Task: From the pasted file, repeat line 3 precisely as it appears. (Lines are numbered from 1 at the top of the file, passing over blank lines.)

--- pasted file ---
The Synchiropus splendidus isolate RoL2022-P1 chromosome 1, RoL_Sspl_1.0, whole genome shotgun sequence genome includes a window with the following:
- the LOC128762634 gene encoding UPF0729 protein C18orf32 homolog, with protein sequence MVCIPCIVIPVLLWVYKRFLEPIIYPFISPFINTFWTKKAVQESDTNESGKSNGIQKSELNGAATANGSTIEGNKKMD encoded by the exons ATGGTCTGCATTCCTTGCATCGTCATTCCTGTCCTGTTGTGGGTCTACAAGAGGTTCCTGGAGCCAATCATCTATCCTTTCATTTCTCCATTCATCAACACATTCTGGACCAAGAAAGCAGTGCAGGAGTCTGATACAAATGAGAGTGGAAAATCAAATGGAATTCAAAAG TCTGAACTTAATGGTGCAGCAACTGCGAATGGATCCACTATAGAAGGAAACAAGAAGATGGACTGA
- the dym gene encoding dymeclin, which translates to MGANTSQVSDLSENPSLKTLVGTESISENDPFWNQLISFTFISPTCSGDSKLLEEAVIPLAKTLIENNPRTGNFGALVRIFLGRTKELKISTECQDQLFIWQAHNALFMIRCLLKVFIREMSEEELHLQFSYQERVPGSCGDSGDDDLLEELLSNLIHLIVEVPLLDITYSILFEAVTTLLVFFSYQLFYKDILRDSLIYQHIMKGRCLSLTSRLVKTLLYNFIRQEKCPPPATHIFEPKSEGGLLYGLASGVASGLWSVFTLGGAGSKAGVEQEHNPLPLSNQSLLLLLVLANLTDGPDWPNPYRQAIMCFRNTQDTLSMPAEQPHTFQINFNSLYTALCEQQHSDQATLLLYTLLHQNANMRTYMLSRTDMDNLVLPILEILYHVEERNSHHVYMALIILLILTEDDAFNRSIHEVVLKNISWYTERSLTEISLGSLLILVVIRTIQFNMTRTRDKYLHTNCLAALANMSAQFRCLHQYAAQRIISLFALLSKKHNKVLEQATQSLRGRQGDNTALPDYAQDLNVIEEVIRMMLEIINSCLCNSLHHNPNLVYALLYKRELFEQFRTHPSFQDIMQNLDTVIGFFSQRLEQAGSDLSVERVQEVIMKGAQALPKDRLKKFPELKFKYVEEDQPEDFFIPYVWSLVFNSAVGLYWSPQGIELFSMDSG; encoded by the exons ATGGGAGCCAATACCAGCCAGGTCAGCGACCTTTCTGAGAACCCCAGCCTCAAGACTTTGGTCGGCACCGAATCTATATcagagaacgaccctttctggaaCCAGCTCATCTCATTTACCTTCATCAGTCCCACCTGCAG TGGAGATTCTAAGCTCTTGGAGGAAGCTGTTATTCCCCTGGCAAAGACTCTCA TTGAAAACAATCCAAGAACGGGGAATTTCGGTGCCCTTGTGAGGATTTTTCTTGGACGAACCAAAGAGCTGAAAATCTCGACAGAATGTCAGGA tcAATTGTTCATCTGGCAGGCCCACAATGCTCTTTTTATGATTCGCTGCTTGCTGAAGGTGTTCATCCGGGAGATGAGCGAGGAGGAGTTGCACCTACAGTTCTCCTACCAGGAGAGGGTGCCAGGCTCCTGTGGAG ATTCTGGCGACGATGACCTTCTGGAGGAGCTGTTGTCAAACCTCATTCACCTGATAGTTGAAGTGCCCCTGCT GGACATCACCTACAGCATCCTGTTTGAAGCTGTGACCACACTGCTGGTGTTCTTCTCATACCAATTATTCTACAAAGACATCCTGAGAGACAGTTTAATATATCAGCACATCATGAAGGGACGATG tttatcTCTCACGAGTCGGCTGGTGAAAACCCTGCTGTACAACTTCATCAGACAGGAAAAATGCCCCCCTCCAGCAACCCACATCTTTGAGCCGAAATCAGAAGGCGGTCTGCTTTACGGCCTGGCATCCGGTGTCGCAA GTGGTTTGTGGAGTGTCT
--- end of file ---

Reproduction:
- the dym gene encoding dymeclin, which translates to MGANTSQVSDLSENPSLKTLVGTESISENDPFWNQLISFTFISPTCSGDSKLLEEAVIPLAKTLIENNPRTGNFGALVRIFLGRTKELKISTECQDQLFIWQAHNALFMIRCLLKVFIREMSEEELHLQFSYQERVPGSCGDSGDDDLLEELLSNLIHLIVEVPLLDITYSILFEAVTTLLVFFSYQLFYKDILRDSLIYQHIMKGRCLSLTSRLVKTLLYNFIRQEKCPPPATHIFEPKSEGGLLYGLASGVASGLWSVFTLGGAGSKAGVEQEHNPLPLSNQSLLLLLVLANLTDGPDWPNPYRQAIMCFRNTQDTLSMPAEQPHTFQINFNSLYTALCEQQHSDQATLLLYTLLHQNANMRTYMLSRTDMDNLVLPILEILYHVEERNSHHVYMALIILLILTEDDAFNRSIHEVVLKNISWYTERSLTEISLGSLLILVVIRTIQFNMTRTRDKYLHTNCLAALANMSAQFRCLHQYAAQRIISLFALLSKKHNKVLEQATQSLRGRQGDNTALPDYAQDLNVIEEVIRMMLEIINSCLCNSLHHNPNLVYALLYKRELFEQFRTHPSFQDIMQNLDTVIGFFSQRLEQAGSDLSVERVQEVIMKGAQALPKDRLKKFPELKFKYVEEDQPEDFFIPYVWSLVFNSAVGLYWSPQGIELFSMDSG; encoded by the exons ATGGGAGCCAATACCAGCCAGGTCAGCGACCTTTCTGAGAACCCCAGCCTCAAGACTTTGGTCGGCACCGAATCTATATcagagaacgaccctttctggaaCCAGCTCATCTCATTTACCTTCATCAGTCCCACCTGCAG TGGAGATTCTAAGCTCTTGGAGGAAGCTGTTATTCCCCTGGCAAAGACTCTCA TTGAAAACAATCCAAGAACGGGGAATTTCGGTGCCCTTGTGAGGATTTTTCTTGGACGAACCAAAGAGCTGAAAATCTCGACAGAATGTCAGGA tcAATTGTTCATCTGGCAGGCCCACAATGCTCTTTTTATGATTCGCTGCTTGCTGAAGGTGTTCATCCGGGAGATGAGCGAGGAGGAGTTGCACCTACAGTTCTCCTACCAGGAGAGGGTGCCAGGCTCCTGTGGAG ATTCTGGCGACGATGACCTTCTGGAGGAGCTGTTGTCAAACCTCATTCACCTGATAGTTGAAGTGCCCCTGCT GGACATCACCTACAGCATCCTGTTTGAAGCTGTGACCACACTGCTGGTGTTCTTCTCATACCAATTATTCTACAAAGACATCCTGAGAGACAGTTTAATATATCAGCACATCATGAAGGGACGATG tttatcTCTCACGAGTCGGCTGGTGAAAACCCTGCTGTACAACTTCATCAGACAGGAAAAATGCCCCCCTCCAGCAACCCACATCTTTGAGCCGAAATCAGAAGGCGGTCTGCTTTACGGCCTGGCATCCGGTGTCGCAA GTGGTTTGTGGAGTGTCT